South Texas-based VTX Telecom, a subsidiary of Valley Telephone Cooperative, is building a fiber-to-the-home (FTTH) network with approximately $88 million in stimulus loans and grants it was awarded. The telco selected Enablence Technologies to supply Gigabit Passive Optical Network (GPON) and point-to-point Active Ethernet for its more than 15,000 subscribers.
VTX is leveraging the Enablence platform to construct a fiber-based network throughout the southern region of Texas to support triple-play services to residential and business subscribers.
Up to this point, VTX’s service offering has been mixed. With 18 exchanges, it offers only voice service in some of its footprint while offering IPTV and Internet service along with voice in other areas.
Kevin Brown, vice president of marketing system/North America at Enablence, says the provider has chosen to deploy GPON to residences and point-to-point to businesses. "They were looking for a platform that could support both technologies," he says. "With stimulus money, they’re on a strict time frame; they have three years to complete."
As far as selecting GPON for the residential services, Brown notes telcos often favor GPON based on it being an ITU standard, while cable companies favor EPON and IEEE standards. "It’s more of a religious battle," he explains. (For more information, read "Telcos Pick GPON for Good Reasons").
Independent consultant Victor Blake agrees that telcos tend to prefer GPON because, from their point of view, they may believe it’s more of a proved technology because it stems from ITU standards. However, he adds it’s inaccurate to say that it’s a better choice for them than EPON. In addition, RF Over Glass (RFoG) can transmit video over FTTH, and it works with both EPON and GPON.
Blake, along with executives from Enablence, worked on the RFoG standard – SCTE IPS910; and work has just begun on SCTE IPS911, the next-generation RFoG standard.
"RFoG is a new standard for transmitting cable TV signals over FTTH," states an Enablence white paper HFC vs. FTTH. "It is seen as an interim step before cable operators switch to EPON. Enablence has RFoG technology and is actively selling it as a way to be there when the cable guys are ready to switch to the more efficient EPON – or GPON – technology."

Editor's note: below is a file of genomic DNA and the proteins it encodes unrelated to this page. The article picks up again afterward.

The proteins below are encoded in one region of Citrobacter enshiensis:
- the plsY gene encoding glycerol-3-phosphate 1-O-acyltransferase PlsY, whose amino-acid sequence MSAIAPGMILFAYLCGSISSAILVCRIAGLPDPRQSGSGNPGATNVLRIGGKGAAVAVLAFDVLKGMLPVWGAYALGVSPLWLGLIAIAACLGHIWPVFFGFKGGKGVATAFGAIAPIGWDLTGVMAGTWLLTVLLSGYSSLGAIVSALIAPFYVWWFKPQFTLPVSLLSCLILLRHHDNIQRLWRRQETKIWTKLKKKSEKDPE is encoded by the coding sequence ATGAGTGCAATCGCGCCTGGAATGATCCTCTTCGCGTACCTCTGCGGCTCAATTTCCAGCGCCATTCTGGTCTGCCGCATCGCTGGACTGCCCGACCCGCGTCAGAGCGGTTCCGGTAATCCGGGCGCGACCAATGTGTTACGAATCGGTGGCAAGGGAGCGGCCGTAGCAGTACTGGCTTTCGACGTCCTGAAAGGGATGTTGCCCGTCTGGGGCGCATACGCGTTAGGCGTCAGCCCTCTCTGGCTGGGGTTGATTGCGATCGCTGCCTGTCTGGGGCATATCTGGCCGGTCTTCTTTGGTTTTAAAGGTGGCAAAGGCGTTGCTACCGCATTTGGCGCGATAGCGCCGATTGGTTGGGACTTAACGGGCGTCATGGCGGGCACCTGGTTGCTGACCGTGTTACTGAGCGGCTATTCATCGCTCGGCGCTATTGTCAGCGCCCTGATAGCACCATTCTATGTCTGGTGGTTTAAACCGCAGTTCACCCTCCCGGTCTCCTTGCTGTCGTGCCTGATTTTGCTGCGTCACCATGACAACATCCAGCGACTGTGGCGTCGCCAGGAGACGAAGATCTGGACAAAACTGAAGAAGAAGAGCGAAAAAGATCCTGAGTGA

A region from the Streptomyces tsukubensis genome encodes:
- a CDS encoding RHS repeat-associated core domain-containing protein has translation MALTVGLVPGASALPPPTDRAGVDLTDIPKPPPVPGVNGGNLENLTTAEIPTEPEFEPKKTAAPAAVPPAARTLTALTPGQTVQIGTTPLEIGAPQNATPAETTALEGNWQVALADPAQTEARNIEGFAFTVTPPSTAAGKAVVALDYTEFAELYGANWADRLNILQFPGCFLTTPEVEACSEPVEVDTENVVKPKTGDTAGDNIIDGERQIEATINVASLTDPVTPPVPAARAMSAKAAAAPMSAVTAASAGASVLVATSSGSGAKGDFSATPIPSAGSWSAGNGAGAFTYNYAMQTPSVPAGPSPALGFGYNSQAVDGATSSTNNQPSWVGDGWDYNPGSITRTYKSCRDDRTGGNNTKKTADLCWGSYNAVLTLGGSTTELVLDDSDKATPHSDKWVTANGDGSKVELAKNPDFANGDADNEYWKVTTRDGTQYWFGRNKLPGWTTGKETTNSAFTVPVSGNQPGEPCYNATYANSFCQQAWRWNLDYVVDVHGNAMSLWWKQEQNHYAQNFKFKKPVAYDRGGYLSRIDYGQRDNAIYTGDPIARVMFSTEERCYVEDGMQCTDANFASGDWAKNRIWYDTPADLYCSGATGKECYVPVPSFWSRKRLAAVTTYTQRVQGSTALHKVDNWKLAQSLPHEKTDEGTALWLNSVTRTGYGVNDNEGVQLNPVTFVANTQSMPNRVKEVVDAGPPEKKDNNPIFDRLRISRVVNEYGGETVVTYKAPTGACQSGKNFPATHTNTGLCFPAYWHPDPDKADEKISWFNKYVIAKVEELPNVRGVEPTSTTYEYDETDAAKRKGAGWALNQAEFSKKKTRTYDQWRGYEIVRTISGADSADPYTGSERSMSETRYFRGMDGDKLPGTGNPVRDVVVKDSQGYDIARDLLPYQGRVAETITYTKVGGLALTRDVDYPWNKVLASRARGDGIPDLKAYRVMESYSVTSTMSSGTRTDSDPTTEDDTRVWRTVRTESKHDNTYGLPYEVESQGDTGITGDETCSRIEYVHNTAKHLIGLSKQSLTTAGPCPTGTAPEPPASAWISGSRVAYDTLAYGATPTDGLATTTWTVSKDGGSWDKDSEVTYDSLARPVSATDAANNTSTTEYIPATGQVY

Blake, however, doesn’t necessarily see RFoG as just an "interim step," saying "some operators are interested in RFoG because it has very effective long reach in rural areas. A lot of early adopters are using it for that."
He continues, "Other operators might use it as a way to get fiber to the home without buying into the PON technologies. This makes sense for video where the platforms (set-top boxes, etc.) may not be IP-ready and rely on RF transmission. However, for data services, RFoG really carries all of the cost of FTTH or FTTP with none of the benefits. Thus, it makes most sense as an overlay for EPON to offer video with existing (STB) platforms."
The Business Case
"It’s really the service providers’ business drivers versus what technologies you’re going to pick," says Enablence’s Brown.
Providers often have two internal groups: one focused on residential services and one for businesses. While telcos are scrambling to grab video market share, MSOs are making a drive for more business customers. (For more on this, read the upcoming March issue of Communications Technology magazine.)
For cable, typically the business services group doesn’t have as many subscribers compared to the residential group. According to Brown, "Supporting a lesser amount of customers is less disruptive on back office provisioning changes."
He says many cable operators appear to be waiting for DOCSIS Provisioning over Ethernet (DPoE), which will define a standard way to manage FTTH systems as if they were DOCSIS systems. It reportedly will help save the MSOs’ back-office investments.
Today, GPON offers downstream peak rates of 2.5 Gbps and upstream peak rates of 1.2 Gbps, while available EPON only has peak rates of 1 Gbps, symmetrical for downstream and upstream.
Brown anticipates that, toward the end of 2011 when DPoE is in place, some cable operators will introduce 10GE-PON, with increased EPON data rates, which he called "turbo-EPON."
As far as telcos like VTX, Brown says they’re on a time deadline to implement their stimulus awards. GPON, with its 2.5 Gbps downstream peak rates combined with Active 1 Gbps (symmetric) point-to-point, works fine for them.